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United States

Transparency of Open311 (US0059)

Overview

At-a-Glance

Action Plan: United States Action Plan 2015-2017

Action Plan Cycle: 2015

Status: Inactive

Institutions

Lead Institution: USA.gov Contact Center at the General Services Administration

Support Institution(s): NA

Policy Areas

E-Government

IRM Review

IRM Report: United States End-of-Term IRM Report 2015-2017, United States Mid-Term Report 2015-2017

Starred: No

Early Results: Did Not Change

Design i

Verifiable: No

Relevant to OGP Values: Public Accountability

Potential Impact:

Implementation i

Completion:

Description

Open311 is a transparent, participatory way for governments to deliver services to citizens. Its name comes from the commonly used 311 phone number that residents can dial in some cities to report non-emergency complaints or request services. Open311 is a shared open platform that can be integrated either online through a city’s website or via a smartphone application. It allows citizens to find government services and report problems in the open, providing a simple and consistent way to contact government and get something fixed. To reduce the burden of navigating the separation between local and Federal government, the USA.gov Contact Center at the General Services Administration will use Open311 to expand avenues for public participation and provide more transparency in government service delivery across both local and Federal governments. More than a dozen cities have already adopted Open311 and additional cities are committing to implement it including San Diego, Philadelphia, and New York City.

IRM Midterm Status Summary

IRM End of Term Status Summary

Commitment 7. Support Open311 to Enhance Transparency and Participation

Commitment Text:

Support Open311 to Enhance Transparency and Participation

Open311 is a transparent, participatory way for governments to deliver services to citizens. Its name comes from the commonly used 311 phone number that residents can dial in some cities to report non-emergency complaints or request services. Open311 is a shared open platform that can be integrated either online through a city’s website or via a smartphone application. It allows citizens to find government services and report problems in the open, providing a simple and consistent way to contact government and get something fixed. To reduce the burden of navigating the separation between local and Federal government, the USA.gov Contact Center at the General Services Administration will use Open311 to expand avenues for public participation and provide more transparency in government service delivery across both local and Federal governments. More than a dozen cities have already adopted Open311 and additional cities are committing to implement it including San Diego, Philadelphia, and New York City.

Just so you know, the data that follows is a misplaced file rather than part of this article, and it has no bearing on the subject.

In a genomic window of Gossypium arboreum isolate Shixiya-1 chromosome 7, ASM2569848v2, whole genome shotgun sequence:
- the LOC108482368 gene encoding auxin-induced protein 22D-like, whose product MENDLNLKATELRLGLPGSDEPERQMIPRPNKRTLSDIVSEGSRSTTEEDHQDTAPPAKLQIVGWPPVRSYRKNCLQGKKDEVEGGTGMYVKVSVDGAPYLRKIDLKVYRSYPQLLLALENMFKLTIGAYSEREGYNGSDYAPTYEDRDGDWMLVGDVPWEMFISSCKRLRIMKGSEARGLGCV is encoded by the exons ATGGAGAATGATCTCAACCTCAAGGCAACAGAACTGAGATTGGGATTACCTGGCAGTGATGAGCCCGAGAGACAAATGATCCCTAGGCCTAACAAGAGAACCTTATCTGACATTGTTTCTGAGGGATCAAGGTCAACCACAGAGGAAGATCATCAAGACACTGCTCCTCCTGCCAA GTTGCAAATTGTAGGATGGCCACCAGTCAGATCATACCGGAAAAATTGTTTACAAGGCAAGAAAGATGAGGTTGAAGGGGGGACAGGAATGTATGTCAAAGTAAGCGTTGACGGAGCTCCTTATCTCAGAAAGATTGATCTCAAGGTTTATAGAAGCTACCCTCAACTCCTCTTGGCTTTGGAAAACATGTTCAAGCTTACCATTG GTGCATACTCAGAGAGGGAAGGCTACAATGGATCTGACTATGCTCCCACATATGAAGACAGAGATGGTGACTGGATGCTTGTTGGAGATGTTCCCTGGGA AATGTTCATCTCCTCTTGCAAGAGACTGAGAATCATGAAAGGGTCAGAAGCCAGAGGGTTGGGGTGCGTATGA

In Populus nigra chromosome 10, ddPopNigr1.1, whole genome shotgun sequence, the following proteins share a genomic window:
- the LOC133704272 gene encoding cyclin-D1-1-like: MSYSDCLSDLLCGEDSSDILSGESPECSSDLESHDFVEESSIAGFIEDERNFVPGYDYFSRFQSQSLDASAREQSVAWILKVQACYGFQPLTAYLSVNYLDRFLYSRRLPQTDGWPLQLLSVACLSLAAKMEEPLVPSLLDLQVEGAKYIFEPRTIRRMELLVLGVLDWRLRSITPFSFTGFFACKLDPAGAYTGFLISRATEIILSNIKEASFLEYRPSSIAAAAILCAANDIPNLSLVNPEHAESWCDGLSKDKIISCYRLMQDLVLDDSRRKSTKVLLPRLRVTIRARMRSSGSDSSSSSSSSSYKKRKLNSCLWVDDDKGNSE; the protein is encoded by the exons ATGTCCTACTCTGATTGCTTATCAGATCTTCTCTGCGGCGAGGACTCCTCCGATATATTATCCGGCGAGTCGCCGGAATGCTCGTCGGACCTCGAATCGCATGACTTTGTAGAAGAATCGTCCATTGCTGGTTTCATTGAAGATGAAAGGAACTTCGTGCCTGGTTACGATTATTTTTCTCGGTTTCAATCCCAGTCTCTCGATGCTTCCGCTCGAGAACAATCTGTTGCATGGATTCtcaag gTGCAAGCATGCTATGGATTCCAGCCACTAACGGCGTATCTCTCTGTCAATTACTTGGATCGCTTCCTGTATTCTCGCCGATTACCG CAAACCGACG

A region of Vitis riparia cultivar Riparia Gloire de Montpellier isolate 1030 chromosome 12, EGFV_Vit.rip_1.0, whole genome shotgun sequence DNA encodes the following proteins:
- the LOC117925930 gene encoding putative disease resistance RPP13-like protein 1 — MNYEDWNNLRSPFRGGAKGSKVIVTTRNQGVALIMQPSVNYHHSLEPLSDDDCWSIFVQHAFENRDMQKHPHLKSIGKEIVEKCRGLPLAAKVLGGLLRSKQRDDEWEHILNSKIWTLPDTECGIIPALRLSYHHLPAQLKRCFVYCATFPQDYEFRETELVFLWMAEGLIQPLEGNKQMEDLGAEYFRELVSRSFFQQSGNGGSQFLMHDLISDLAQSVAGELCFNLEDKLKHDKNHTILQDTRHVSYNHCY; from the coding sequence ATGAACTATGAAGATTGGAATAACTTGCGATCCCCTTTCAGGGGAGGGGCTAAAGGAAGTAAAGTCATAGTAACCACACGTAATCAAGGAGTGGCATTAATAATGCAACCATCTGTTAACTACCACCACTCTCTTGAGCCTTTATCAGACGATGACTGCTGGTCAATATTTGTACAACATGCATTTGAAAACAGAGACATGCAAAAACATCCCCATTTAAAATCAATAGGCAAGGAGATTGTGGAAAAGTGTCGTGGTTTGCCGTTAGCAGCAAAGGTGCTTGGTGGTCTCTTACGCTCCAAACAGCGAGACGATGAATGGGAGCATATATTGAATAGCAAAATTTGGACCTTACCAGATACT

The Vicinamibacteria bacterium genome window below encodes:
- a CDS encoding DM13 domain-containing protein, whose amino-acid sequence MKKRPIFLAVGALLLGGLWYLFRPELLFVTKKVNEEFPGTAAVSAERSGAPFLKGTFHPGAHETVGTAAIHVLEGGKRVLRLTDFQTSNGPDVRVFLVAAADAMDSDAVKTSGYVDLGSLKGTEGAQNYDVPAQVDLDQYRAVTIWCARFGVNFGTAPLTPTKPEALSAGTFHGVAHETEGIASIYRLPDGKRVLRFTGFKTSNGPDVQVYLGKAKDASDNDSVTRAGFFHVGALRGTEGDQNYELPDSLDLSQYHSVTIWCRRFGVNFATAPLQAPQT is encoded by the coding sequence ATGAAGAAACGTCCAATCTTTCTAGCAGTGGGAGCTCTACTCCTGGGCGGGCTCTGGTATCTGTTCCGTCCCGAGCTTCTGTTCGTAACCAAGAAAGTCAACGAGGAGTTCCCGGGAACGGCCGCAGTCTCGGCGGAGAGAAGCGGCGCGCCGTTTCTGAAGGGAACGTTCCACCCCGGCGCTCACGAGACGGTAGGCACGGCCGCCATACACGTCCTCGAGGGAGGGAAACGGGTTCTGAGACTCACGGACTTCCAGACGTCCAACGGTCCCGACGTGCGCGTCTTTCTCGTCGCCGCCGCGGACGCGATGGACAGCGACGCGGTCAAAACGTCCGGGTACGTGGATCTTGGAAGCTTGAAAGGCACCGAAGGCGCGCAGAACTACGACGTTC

Responsible Institution: General Services Administration

Supporting Institutions: City government and civil society leaders

 Start Date: Not Specified  ....... End Date: Not Specified

Commitment Aim

A shared open platform, Open311 allows the public to report non-emergency issues to the relevant authorities and track government responses. This commitment aimed to have the USA.gov Contact Center implement the Open311 platform so that the public could report and track government responses to non-emergency issues at the federal level, thereby enhancing public accountability.

Status

Midterm: Limited

The government had made limited progress on this commitment at the midterm. Specifically, the General Services Administration was in the process of developing federal-level Open311 pilot programs. [93] However, by the close of the midterm reporting period, no such programs had been implemented.

End of Term: Limited

At the end of term, the IRM researcher observed no additional progress made on this commitment, based on publicly available information. A January 2017 State of Federal Information Technology report lists Open311 as a key General Services Administration (GSA) initiative. [94] The report was published by the Federal Chief Information Officer Council—an interagency forum focused on federal information resources—in partnership with the GSA’s Office of Government-wide Policy. The listing of Open311 as a GSA initiative suggests that the commitment remains on the government’s radar. However, the IRM researcher was unable to document any concrete government progress toward piloting and/or implementing Open311 at the federal level.

Did It Open Government?

Public Accountability: Did Not Change

This commitment did not open government with respect to government accountability. The government made no progress on meeting this commitment since midterm, and the federal-level Open311 system envisioned under the commitment remains unrealized.

Carried Forward?

The US government had not published its fourth national action plan at the time of writing. Given the lack of specificity surrounding this commitment, the government should more carefully evaluate the anticipated benefits of a federal Open311 program before moving forward with its implementation.

[93] United States of America, Midterm Self-Assessment Report for the Open Government Partnership: Third Open Government National Action Plan, 2015-2017, September 2016, 6, https://www.opengovpartnership.org/sites/default/files/USA_NAP3_self-assessment-report_20160916.pdf, consulted 2 October 2017.

[94] Chief Information Officers Council, State of Federal Information Technology, January 2017, pp. C-13. https://s3.amazonaws.com/sitesusa/wp-content/uploads/sites/1151/2017/05/CIO-Council-State-of-Federal-IT-Report-January-2017-1.pdf, consulted 9 September 2017.


Commitments

Open Government Partnership